She said they may be part of one transmission chain, or their might be several transmission chains and one led to that person.
Wiles said the genomics will help answer whether the flight attendant case is linked to the other cases.
"It's quite possible that it's one bigger outbreak and one thing that maybe has just been caught now."
New Zealand enters its second day of level-4 lockdown today - with new rules that make masks mandatory for supermarkets, taxis and using other essential services - after a positive Covid Delta test was returned by a Devonport man on Tuesday this week.
STORY CONTINUES AFTER LIVE BLOG
Officials had deemed the man - one of now 10 cases in New Zealand - had been infectious since Thursday last week.
But Auckland city eatery Sumthin Dumplin was last night listed by the Ministry of Health as a location of interest for one of the 10 cases from Tuesday, August 3.
Bloomfield told Hosking: "I was interested in that 3 August location... I think it's someone who has tested positive, but may have reported symptoms that went back, so they have been precautionary and gone right back to the third of August."
Wastewater tests had not suggested any presence of Covid infection in Auckland "until at least last Wednesday", Bloomfield said. There would be more wastewater test results to talk about at 1pm today.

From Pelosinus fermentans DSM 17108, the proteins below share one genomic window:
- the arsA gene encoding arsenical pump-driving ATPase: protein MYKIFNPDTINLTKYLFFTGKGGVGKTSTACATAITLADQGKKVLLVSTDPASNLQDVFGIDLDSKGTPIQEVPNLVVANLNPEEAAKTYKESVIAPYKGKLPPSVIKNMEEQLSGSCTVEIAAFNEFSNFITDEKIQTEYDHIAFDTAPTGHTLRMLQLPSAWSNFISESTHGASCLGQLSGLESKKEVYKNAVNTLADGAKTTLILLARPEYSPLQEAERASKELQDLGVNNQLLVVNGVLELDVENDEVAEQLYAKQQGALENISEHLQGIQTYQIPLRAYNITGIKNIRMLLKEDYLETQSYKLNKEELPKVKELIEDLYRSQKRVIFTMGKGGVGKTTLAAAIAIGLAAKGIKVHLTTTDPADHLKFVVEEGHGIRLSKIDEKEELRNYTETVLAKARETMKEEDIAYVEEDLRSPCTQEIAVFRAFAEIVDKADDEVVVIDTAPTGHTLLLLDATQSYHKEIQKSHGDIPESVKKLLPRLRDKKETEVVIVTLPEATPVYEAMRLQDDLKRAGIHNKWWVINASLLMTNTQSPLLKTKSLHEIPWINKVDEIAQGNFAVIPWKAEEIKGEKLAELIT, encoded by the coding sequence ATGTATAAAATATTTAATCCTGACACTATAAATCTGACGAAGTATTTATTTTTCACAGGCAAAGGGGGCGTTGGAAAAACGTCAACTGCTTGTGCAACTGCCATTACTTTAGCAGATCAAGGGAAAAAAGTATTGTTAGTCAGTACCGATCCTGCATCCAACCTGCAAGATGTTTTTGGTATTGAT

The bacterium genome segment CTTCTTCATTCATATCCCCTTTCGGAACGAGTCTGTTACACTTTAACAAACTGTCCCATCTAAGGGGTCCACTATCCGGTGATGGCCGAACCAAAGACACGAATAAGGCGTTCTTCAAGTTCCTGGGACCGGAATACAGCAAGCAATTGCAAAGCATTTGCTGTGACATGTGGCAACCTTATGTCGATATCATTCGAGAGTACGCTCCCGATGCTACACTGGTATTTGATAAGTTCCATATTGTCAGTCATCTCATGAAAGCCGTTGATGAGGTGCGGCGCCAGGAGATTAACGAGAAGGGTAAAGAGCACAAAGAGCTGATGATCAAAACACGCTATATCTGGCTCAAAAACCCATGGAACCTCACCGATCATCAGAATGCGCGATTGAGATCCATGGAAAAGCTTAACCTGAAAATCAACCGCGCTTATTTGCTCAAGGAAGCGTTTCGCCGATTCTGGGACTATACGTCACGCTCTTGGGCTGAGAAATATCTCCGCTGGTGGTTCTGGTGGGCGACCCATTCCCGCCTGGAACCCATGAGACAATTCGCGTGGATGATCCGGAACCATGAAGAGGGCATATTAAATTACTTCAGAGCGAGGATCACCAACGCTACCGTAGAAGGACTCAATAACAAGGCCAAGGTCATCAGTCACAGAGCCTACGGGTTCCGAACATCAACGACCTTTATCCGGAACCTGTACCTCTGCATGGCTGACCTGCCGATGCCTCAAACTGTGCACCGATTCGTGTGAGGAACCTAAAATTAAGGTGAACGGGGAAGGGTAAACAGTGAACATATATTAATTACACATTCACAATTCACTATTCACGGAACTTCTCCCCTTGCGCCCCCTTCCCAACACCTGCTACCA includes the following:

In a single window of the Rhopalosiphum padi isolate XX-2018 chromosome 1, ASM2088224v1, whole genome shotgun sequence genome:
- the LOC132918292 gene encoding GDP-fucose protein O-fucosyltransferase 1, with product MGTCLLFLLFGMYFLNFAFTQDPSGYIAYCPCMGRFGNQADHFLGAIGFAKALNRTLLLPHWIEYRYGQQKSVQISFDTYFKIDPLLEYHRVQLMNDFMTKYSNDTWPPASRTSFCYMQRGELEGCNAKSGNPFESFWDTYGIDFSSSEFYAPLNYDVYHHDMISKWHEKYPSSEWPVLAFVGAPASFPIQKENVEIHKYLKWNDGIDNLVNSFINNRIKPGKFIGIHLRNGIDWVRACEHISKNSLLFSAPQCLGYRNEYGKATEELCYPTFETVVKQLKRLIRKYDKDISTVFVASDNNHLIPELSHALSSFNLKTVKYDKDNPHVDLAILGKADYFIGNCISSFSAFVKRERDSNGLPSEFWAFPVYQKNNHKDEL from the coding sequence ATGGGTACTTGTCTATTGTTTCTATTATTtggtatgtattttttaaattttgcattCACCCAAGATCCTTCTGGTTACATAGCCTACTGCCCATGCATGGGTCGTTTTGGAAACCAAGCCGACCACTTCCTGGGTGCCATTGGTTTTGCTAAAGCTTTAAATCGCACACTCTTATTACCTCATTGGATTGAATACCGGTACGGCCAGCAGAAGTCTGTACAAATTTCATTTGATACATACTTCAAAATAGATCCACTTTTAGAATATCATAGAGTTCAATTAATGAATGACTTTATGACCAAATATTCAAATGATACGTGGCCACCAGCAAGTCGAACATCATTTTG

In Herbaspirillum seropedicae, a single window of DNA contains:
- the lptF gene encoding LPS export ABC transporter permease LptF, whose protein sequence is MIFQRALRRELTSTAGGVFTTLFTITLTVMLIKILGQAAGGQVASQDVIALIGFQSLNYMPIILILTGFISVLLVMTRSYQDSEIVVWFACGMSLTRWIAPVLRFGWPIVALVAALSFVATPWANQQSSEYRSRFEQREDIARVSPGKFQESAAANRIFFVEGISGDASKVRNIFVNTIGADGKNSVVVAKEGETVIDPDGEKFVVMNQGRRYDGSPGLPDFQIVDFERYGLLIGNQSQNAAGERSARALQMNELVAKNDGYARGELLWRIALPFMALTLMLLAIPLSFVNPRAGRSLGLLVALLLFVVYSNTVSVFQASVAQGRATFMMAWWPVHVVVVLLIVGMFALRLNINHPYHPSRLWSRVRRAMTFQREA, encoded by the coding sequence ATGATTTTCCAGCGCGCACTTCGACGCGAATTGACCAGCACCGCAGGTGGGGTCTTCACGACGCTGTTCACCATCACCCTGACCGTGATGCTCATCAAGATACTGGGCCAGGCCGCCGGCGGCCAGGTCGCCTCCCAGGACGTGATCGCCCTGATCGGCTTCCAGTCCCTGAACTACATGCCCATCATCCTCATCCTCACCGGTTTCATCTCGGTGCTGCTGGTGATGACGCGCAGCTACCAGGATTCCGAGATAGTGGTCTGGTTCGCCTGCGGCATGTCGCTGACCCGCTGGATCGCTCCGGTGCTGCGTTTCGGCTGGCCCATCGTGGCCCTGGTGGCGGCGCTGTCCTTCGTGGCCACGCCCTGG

Bloomfield said there were no South Island cases - all of the cases so far had been in Auckland.
The case of an Air NZ cabin crew member was "probably unrelated" to the outbreak, he said. He confirmed this was the earlier reported case of a woman in her 60s with links to the border.
Bloomfield defended his decision not to receive his own vaccination jab earlier. He told Hosking he was waiting his turn as he was in group 4, and he was booked in for Sunday.
Bloomfield told TVNZ there was a "real potential" the virus could become "widespread", given the young demographic of the Covid cases this time around.
It was important that people - especially essential workers - checked the locations of interest regularly. People who had been at a location of interest were legally required to stay home.
"If we know about them, we can do something about them," he said of the growing number of positive cases. "The important thing is that however long the lockdown is, we stick with it."
"If we do what is required under alert level 4...we can get right back down to zero again."
Baker said the other "very interesting and important" point was the detail of one of the 10 Delta cases - a 60-year-old woman who has links to the border. That case is now known to be the Air NZ crew member.
"We don't know where she is in the sequence ... but that could be very helpful if she has a connection to the border ... and has a connection to the NSW lineage."